Infertility can be one of the most difficult things an individual has to go through. If you want a child but have been struggling to conceive, it can cause harm to your mental well-being and make you worry and wonder about the future.
Of course, if you’re in a relationship, infertility can also cause issues. It’s important to understand how infertility affects relationships, so you and your partner can make healthy, positive choices together.
Whether you recently found out about your infertility or it’s already started to change your relationship, let’s take a look at how this issue often impacts couples, and what you can do.
Worry, Shame, and Fear
One of the most common issues when it comes to infertility in relationships is the fear that your partner might leave.
If you knew early on in your relationship that you wanted children and now it isn’t an option, it’s easy to feel like the guilty party. You might wonder whether you’re forcing them to give up your dreams, or if they’ll ever be truly happy if they stay.
Chances are if your relationship is otherwise strong and healthy, you don’t have to worry about your partner leaving or adding guilt to an already-tense situation. However, it’s something you should be having conversations about.
Dealing With Tension
Speaking of tense situations, they’re probably going to happen here and there when you’re dealing with infertility.
There will be days when one (or both) of you feels defeated and uses that as fuel to “attack” the other. You might place blame or make accusations. You might even argue about who has it worse, or who has had to go through more procedures or medical exams.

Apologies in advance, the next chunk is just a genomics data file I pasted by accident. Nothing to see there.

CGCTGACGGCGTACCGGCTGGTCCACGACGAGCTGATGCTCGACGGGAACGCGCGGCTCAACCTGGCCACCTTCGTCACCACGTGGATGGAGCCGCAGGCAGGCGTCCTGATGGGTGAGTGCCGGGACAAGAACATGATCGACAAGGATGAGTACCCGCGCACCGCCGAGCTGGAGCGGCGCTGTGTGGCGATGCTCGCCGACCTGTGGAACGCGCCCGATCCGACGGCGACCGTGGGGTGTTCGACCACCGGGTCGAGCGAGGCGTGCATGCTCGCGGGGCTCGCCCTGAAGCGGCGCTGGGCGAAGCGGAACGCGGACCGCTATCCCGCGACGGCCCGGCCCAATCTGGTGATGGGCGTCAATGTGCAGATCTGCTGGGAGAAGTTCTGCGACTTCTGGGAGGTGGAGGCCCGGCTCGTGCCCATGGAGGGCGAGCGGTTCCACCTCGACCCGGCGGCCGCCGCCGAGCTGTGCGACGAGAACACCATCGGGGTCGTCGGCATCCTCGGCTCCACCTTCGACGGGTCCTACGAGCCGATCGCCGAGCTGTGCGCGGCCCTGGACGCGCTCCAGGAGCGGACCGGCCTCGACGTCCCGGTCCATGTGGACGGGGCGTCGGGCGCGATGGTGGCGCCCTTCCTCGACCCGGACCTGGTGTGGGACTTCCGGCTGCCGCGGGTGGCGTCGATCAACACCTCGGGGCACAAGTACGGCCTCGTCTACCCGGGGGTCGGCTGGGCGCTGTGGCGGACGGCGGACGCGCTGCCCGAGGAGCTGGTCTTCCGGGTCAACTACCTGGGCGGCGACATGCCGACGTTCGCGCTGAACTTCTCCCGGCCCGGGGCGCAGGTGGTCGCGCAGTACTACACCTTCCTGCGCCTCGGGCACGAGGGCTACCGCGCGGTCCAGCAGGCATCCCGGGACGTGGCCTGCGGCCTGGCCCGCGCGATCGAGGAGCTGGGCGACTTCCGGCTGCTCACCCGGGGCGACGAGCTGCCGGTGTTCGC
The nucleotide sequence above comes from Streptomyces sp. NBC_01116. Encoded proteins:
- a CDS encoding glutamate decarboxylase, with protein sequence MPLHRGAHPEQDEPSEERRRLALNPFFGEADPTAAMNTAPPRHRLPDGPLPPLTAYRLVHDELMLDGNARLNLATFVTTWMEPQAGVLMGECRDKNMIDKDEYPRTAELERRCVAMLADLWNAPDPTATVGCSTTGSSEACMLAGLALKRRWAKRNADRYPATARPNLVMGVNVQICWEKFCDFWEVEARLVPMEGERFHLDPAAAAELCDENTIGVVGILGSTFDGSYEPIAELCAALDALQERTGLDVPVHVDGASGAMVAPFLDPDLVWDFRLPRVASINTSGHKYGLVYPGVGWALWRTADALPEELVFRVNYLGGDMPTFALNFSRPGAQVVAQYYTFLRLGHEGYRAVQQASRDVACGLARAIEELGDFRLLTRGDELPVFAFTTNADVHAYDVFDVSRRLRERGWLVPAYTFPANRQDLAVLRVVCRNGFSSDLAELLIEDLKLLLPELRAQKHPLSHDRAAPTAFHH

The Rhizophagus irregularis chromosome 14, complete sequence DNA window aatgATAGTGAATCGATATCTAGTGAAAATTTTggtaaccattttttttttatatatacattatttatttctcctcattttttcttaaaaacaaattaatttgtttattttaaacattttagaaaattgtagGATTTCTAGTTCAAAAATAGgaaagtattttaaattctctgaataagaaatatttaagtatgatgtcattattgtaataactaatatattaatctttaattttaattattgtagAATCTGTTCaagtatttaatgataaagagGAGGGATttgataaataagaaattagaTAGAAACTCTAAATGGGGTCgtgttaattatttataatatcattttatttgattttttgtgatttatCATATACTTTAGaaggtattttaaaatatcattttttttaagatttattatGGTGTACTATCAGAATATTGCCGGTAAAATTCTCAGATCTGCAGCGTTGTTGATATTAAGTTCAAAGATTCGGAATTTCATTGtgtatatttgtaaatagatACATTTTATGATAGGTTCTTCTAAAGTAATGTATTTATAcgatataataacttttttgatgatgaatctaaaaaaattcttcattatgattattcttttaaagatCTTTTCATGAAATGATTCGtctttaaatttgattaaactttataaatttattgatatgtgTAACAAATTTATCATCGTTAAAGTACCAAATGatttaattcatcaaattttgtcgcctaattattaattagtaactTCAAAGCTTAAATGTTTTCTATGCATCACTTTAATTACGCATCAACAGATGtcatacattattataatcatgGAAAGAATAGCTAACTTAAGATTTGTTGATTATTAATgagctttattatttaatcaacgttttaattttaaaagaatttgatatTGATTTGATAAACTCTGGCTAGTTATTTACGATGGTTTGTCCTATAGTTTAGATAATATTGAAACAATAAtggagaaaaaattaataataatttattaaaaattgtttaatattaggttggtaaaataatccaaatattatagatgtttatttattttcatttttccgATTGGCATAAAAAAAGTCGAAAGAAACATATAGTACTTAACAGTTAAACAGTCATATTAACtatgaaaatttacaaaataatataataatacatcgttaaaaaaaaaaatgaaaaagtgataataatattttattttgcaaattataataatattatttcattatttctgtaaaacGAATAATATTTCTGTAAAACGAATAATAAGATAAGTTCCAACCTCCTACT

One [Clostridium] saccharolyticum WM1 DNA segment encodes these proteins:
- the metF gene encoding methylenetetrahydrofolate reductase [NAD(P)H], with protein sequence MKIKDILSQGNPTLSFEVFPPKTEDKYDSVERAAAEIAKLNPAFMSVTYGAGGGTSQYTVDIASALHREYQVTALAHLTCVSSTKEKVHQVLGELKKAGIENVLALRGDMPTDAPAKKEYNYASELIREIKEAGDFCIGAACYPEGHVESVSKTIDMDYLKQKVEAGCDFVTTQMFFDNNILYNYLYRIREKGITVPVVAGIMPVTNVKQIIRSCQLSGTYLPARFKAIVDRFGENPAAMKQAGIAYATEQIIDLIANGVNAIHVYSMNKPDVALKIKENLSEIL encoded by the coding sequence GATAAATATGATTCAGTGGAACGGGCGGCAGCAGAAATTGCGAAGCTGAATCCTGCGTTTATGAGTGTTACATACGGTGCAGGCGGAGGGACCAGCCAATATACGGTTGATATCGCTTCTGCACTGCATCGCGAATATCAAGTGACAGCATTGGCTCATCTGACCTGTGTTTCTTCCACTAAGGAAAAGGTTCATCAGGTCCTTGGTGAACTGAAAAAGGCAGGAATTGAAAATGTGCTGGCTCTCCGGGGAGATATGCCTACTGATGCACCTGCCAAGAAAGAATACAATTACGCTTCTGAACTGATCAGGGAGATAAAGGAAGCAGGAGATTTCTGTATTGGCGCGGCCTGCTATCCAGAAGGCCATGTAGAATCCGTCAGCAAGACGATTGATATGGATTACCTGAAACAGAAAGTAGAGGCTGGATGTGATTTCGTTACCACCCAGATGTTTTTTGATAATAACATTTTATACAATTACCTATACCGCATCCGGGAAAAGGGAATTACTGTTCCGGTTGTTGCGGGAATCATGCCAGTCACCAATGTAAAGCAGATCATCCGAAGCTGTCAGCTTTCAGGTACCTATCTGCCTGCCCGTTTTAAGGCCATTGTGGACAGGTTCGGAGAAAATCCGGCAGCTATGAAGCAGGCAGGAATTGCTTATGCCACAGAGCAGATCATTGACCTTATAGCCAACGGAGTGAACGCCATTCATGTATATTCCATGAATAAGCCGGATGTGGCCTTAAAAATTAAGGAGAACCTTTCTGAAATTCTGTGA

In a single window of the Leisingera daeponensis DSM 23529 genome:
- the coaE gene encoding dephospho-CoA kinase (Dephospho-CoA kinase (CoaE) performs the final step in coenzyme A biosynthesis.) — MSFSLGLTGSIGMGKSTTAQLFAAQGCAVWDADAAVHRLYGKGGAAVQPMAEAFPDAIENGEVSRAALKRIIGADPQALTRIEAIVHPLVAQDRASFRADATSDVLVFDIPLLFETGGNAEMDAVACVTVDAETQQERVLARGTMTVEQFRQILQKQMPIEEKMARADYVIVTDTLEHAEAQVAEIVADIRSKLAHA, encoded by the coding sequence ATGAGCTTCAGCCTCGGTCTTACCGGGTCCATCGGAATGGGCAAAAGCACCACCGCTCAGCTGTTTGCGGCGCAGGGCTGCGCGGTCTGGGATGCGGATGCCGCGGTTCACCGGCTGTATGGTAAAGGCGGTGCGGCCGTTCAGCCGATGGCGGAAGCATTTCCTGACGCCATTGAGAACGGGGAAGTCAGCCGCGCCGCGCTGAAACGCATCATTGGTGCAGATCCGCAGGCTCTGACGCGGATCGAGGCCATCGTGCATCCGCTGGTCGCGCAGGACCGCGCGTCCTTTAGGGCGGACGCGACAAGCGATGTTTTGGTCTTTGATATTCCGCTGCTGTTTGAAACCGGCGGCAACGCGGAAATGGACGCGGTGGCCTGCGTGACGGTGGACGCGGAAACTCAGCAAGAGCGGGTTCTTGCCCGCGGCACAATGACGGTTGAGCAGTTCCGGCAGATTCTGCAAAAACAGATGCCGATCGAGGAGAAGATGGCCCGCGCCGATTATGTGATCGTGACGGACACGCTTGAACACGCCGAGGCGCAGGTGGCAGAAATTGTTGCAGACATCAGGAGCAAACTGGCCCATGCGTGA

At the end of the day, it’s essential to remember that you’re on the same team. You want the same things, and arguing about it, no matter how frustrating the situation might be, will only make things worse for your relationship.
Infertility takes a physical and mental toll on couples.
If you’ve been trying to have a baby for a while, it’s incredibly disheartening to see countless negative pregnancy tests. It’s even worse to go through a variety of expensive and invasive procedures in the hopes that something will work.
That’s why many couples “give up” after a period of time, and accept the fact that they won’t be able to have children.
However, that doesn’t mean everyone is always on the same page. Maybe you want to keep trying and your partner doesn’t, or vice versa.
Disagreeing on how to move forward can cause a major strain in your relationship, especially when it’s already a sensitive subject.
This isn’t the time when you should “compete” to see which opinion matters more, and it’s not the time to state your case and not listen to your partner’s.
Instead, this is a subject that needs to be discussed at length. Listen to your partner’s point of view, and choose to be understanding, even if you disagree.
Infertility is a journey. Often, it’s an exhausting one. If your relationship is struggling as a result of that journey, please know you’re not alone. No matter how long you’ve been dealing with these issues, you don’t have to strengthen or repair your relationship on your own. Things can (and will) get better, and you can rely on help and support as often as you need it.
If you’re worried about your relationship as a result of your infertility issues, don’t hesitate to contact me to set up an appointment to learn more about hypnosis for fertility. Your relationship doesn’t have to fall apart because of this. In fact, with the right resources and skills, you and your partner can end up stronger than ever.